Hotstove panel discusses changes to proposed NHL realignment

The current NHL structure may be getting a major facelift. According to Hockey Night in Canada's Elliotte Friedman, some changes have been made to the NHL's proposed realignment system.

Hockey Night in Canada's Elliotte Friedman describes potential 4-conference format

The Detroit Red Wings may be shifting to the Eastern time zone in the new proposed NHL realignment. (Carlos Osorio/Associated Press)

The current NHL structure may be getting a major facelift.

According to Hockey Night in Canada’s Elliotte Friedman, some changes have been made to the NHL’s proposed realignment system.

Friedman joined the Hotstove Tonight panel on Saturday night, and said that the revamped realignment proposal was presented to all the individual teams this past week, while the players have yet to get a look at it.

In order for it to go through, both the NHL Board of Governors and National Hockey League Players’ Association have to approve it.

Last year’s proposed realignment — that was blocked by the NHLPA — included four different conferences, with eight teams per in the West and seven in the East. That would be opposed to the current six-division, two-conference system for the 30 NHL teams.

Eastern proposal

Conference 1

  • Carolina
  • Columbus
  • New Jersey
  • New York Islanders
  • New York Rangers
  • Philadelphia
  • Pittsburgh
  • Washington

Conference 2

  • Boston
  • Buffalo
  • Detroit
  • Florida
  • Montreal
  • Ottawa
  • Tampa Bay
  • Toronto

However, Friedman says the most intriguing alterations to the new format may involve two clubs, in particular.

"There have been changes [to the proposal]," said Friedman. "And the most interesting ones are to help satisfy Columbus and Detroit, who wanted to move into the Eastern time zones. All 16 of the Eastern teams are going to be in two separate conferences."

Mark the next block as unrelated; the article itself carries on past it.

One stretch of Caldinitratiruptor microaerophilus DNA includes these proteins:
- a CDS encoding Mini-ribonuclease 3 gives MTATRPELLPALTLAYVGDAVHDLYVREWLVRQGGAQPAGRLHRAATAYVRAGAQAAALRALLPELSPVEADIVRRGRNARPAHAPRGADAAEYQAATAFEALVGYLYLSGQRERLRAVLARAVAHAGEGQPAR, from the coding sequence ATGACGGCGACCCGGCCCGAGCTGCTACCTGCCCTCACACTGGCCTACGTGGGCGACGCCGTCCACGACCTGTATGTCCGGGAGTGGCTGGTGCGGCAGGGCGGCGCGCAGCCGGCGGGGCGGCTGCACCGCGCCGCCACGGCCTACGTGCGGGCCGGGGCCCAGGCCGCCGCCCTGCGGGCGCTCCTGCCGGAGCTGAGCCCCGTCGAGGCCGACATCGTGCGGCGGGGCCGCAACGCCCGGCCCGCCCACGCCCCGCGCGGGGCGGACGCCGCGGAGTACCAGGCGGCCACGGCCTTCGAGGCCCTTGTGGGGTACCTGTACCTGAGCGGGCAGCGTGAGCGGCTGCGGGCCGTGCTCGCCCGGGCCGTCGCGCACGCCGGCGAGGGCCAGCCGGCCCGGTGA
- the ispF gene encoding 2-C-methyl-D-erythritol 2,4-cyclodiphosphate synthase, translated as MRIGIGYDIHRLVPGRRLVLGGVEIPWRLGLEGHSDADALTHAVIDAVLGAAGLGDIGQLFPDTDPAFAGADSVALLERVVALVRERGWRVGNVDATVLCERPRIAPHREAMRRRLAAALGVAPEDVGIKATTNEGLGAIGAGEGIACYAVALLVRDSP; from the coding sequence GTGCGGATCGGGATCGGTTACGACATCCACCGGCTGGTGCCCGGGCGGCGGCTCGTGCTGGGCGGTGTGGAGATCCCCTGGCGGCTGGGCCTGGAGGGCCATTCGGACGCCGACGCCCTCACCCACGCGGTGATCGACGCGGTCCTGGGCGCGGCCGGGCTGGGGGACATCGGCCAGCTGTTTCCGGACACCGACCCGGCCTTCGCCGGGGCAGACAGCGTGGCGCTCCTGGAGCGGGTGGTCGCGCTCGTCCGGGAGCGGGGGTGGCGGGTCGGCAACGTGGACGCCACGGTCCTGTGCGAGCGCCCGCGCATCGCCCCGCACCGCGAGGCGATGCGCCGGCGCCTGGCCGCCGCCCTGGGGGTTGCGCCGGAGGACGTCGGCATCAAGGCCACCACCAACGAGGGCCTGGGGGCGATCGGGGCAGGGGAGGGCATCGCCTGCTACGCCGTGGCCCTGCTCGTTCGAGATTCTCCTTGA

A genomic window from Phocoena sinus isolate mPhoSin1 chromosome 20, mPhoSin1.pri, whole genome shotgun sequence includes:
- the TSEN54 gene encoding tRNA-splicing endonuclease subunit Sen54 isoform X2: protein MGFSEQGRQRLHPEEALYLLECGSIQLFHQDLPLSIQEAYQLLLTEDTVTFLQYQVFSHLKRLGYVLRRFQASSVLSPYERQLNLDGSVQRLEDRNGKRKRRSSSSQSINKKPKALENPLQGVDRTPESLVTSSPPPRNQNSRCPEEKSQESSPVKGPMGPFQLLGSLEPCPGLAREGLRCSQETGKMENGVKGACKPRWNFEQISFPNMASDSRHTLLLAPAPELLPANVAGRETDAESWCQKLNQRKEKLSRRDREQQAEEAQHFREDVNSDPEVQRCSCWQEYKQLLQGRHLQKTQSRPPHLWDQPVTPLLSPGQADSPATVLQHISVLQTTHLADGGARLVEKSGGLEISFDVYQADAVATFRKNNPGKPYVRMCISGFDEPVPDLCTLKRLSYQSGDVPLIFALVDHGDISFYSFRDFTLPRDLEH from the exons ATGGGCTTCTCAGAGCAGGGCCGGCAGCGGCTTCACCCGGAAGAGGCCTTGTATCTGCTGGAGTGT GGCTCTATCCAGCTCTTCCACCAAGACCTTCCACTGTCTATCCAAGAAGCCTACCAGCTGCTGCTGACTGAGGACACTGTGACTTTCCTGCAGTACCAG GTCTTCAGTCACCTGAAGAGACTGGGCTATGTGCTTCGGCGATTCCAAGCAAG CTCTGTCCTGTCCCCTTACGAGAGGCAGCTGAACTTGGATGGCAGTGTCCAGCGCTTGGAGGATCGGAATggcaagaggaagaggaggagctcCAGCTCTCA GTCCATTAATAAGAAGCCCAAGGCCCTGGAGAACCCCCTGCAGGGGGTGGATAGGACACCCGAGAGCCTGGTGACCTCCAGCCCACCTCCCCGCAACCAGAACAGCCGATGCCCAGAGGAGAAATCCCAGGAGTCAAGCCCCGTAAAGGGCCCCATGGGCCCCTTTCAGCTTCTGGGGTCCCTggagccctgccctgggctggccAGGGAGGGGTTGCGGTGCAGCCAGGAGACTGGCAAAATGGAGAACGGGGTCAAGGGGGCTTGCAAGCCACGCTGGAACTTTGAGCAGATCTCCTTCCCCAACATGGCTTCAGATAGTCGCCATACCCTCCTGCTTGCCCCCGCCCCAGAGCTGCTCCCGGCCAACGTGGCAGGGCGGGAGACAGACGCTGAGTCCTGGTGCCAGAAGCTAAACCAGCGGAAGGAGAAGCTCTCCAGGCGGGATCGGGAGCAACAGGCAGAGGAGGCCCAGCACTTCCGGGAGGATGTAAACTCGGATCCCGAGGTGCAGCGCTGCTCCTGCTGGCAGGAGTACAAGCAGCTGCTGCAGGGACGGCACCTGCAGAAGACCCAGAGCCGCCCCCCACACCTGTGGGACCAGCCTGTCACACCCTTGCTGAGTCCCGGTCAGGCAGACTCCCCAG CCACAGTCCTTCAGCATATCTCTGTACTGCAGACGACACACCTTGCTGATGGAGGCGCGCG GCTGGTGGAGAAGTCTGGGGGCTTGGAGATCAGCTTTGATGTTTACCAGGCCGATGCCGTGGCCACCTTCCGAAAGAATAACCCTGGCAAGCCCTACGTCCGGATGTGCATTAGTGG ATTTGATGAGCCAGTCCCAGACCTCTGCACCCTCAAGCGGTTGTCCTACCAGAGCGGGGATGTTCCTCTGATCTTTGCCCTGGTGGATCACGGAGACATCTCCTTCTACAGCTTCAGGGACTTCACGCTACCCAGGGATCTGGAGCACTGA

Should the Blue Jackets and Red Wings shift from the West to the East, they would likely benefit from a more manageable travel schedule.

It also means the East would now have two eight-team conferences, while the West will have two seven-squad conferences.

Original Six rivalries

In addition, the new strategy may help rekindle Original Six rivalries. One of the proposed conferences will include Boston, Detroit, Toronto and Montreal, according to Friedman. Other teams would be Ottawa, Buffalo, Tampa Bay and Florida.

The other proposed conference in the East would encompass Columbus, Carolina, New Jersey, the New York Islanders, the New York Rangers, Philadelphia, Pittsburgh and Washington.

To even out the structure, some shifting had to be done on the Western side.

"To help balance it out, Colorado, which was initially supposed to be in that conference four group with seven other teams, they’re moving one area over so there’s six teams in that more central conference," explained Friedman.

Western proposal

Conference 3

  • Chicago
  • Colorado
  • Dallas
  • Minnesota
  • Nashville
  • St. Louis
  • Winnipeg

Conference 4

  • Anaheim
  • Calgary
  • Edmonton
  • Los Angeles
  • Phoenix
  • San Jose
  • Vancouver

On the "Western" side, Chicago, Colorado, Dallas, Minnesota, Nashville, St. Louis and Winnipeg would be in the same seven-team conference, while Anaheim, Calgary, Edmonton, Vancouver, San Jose, Phoenix and Los Angeles would also share a conference.

Potential wild card for conferences

Friedman also said another idea that’s being tossed around involves a way to even out the playoff format in the two bigger conferences.

"Now the other thing that’s being talked about is a potential wild card for those two conferences of eight teams," said Friedman. "That’s the players’ biggest concern. They want there to be a more even chance in those two larger conferences, and I think they’re working on some sort of wild card."

While the potential wild card format hasn’t been worked out, Hockey Night in Canada’s Glenn Healy thinks it would be beneficial for a couple of reasons.

"The wild card is great for the players because that’s revenue and they’re going to get half of that money," said Healy. "The other big thing, you talk about revenue, playoff rivalries, I mean having Detroit play Toronto; they haven’t played since the 90’s, it is all good news."